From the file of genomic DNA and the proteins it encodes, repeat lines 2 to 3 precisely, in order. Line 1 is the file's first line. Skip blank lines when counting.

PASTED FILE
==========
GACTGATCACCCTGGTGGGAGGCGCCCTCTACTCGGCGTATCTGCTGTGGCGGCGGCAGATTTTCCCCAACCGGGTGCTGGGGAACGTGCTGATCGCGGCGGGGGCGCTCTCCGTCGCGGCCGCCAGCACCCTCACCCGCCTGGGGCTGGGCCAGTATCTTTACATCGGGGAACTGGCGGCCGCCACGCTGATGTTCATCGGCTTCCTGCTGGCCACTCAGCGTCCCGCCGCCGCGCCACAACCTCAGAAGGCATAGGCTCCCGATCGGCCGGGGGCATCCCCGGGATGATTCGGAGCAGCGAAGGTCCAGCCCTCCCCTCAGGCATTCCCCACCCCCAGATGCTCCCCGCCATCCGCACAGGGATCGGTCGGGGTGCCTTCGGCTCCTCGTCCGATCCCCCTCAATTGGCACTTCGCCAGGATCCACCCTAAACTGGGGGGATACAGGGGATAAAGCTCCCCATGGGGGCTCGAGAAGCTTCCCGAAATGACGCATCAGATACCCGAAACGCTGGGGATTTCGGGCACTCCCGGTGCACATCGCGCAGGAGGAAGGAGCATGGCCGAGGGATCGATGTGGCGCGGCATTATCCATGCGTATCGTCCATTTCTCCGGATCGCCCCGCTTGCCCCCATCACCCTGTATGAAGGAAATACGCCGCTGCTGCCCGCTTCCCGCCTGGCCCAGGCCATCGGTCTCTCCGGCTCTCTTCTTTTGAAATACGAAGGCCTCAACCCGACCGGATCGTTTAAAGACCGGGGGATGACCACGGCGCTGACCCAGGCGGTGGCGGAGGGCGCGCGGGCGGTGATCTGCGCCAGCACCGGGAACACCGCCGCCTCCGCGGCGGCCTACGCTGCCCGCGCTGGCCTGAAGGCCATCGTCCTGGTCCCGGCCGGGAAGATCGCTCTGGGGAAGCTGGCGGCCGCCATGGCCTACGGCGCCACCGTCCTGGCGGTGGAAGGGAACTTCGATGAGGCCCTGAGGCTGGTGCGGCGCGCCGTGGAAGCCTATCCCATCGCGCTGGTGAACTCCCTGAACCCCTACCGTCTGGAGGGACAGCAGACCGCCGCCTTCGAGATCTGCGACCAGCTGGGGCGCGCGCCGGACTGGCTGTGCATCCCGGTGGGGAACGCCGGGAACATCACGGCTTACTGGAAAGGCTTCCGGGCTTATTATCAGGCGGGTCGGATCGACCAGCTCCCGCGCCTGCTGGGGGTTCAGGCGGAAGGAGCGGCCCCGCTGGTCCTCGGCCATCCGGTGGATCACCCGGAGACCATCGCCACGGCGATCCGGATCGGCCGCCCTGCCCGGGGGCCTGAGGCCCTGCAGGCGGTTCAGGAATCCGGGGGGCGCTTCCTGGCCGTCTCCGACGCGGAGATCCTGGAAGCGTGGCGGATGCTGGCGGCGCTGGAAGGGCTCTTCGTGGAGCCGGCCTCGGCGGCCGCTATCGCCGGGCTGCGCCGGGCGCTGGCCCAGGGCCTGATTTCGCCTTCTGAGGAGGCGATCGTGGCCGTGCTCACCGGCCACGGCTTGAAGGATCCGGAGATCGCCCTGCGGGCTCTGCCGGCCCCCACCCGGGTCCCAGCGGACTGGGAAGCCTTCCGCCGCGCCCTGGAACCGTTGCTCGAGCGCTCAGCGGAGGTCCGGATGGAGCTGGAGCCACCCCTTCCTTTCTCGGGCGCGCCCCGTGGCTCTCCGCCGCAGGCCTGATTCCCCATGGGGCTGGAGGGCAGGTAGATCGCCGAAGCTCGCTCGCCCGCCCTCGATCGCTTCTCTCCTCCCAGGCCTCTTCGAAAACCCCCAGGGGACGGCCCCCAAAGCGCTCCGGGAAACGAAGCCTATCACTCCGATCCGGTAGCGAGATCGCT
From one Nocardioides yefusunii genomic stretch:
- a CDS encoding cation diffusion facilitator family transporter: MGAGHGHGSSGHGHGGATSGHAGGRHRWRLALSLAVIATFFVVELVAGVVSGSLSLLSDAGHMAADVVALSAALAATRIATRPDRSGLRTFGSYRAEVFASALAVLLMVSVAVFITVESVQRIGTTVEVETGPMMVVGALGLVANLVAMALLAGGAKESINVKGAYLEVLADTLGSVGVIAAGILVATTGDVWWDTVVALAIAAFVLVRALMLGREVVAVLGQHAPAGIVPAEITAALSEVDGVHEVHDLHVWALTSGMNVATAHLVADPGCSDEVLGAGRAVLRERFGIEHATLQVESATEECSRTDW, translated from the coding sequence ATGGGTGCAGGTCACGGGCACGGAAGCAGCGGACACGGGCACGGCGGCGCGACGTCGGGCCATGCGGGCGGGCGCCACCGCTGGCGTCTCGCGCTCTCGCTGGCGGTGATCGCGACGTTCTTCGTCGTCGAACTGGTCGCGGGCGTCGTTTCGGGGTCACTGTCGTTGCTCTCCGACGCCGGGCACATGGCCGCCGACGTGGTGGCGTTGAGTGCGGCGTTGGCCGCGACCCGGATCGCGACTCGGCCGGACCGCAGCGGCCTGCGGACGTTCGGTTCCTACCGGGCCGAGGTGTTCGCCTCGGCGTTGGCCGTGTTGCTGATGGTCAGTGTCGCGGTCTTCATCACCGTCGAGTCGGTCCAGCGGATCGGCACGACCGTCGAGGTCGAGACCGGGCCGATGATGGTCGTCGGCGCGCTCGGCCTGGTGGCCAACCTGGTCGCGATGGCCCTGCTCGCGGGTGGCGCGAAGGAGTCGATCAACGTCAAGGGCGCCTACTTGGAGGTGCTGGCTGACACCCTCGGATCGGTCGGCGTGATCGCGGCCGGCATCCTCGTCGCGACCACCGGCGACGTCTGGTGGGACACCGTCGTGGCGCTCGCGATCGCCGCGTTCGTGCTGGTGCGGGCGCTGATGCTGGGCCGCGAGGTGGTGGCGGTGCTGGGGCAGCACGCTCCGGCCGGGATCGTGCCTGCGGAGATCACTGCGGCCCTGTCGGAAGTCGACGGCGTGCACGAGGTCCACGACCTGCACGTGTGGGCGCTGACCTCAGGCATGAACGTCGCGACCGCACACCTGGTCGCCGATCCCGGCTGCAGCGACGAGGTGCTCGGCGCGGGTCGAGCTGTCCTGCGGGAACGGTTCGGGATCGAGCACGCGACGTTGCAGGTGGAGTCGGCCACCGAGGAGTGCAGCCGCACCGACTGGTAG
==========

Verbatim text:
From one Nocardioides yefusunii genomic stretch:
- a CDS encoding cation diffusion facilitator family transporter: MGAGHGHGSSGHGHGGATSGHAGGRHRWRLALSLAVIATFFVVELVAGVVSGSLSLLSDAGHMAADVVALSAALAATRIATRPDRSGLRTFGSYRAEVFASALAVLLMVSVAVFITVESVQRIGTTVEVETGPMMVVGALGLVANLVAMALLAGGAKESINVKGAYLEVLADTLGSVGVIAAGILVATTGDVWWDTVVALAIAAFVLVRALMLGREVVAVLGQHAPAGIVPAEITAALSEVDGVHEVHDLHVWALTSGMNVATAHLVADPGCSDEVLGAGRAVLRERFGIEHATLQVESATEECSRTDW, translated from the coding sequence ATGGGTGCAGGTCACGGGCACGGAAGCAGCGGACACGGGCACGGCGGCGCGACGTCGGGCCATGCGGGCGGGCGCCACCGCTGGCGTCTCGCGCTCTCGCTGGCGGTGATCGCGACGTTCTTCGTCGTCGAACTGGTCGCGGGCGTCGTTTCGGGGTCACTGTCGTTGCTCTCCGACGCCGGGCACATGGCCGCCGACGTGGTGGCGTTGAGTGCGGCGTTGGCCGCGACCCGGATCGCGACTCGGCCGGACCGCAGCGGCCTGCGGACGTTCGGTTCCTACCGGGCCGAGGTGTTCGCCTCGGCGTTGGCCGTGTTGCTGATGGTCAGTGTCGCGGTCTTCATCACCGTCGAGTCGGTCCAGCGGATCGGCACGACCGTCGAGGTCGAGACCGGGCCGATGATGGTCGTCGGCGCGCTCGGCCTGGTGGCCAACCTGGTCGCGATGGCCCTGCTCGCGGGTGGCGCGAAGGAGTCGATCAACGTCAAGGGCGCCTACTTGGAGGTGCTGGCTGACACCCTCGGATCGGTCGGCGTGATCGCGGCCGGCATCCTCGTCGCGACCACCGGCGACGTCTGGTGGGACACCGTCGTGGCGCTCGCGATCGCCGCGTTCGTGCTGGTGCGGGCGCTGATGCTGGGCCGCGAGGTGGTGGCGGTGCTGGGGCAGCACGCTCCGGCCGGGATCGTGCCTGCGGAGATCACTGCGGCCCTGTCGGAAGTCGACGGCGTGCACGAGGTCCACGACCTGCACGTGTGGGCGCTGACCTCAGGCATGAACGTCGCGACCGCACACCTGGTCGCCGATCCCGGCTGCAGCGACGAGGTGCTCGGCGCGGGTCGAGCTGTCCTGCGGGAACGGTTCGGGATCGAGCACGCGACGTTGCAGGTGGAGTCGGCCACCGAGGAGTGCAGCCGCACCGACTGGTAG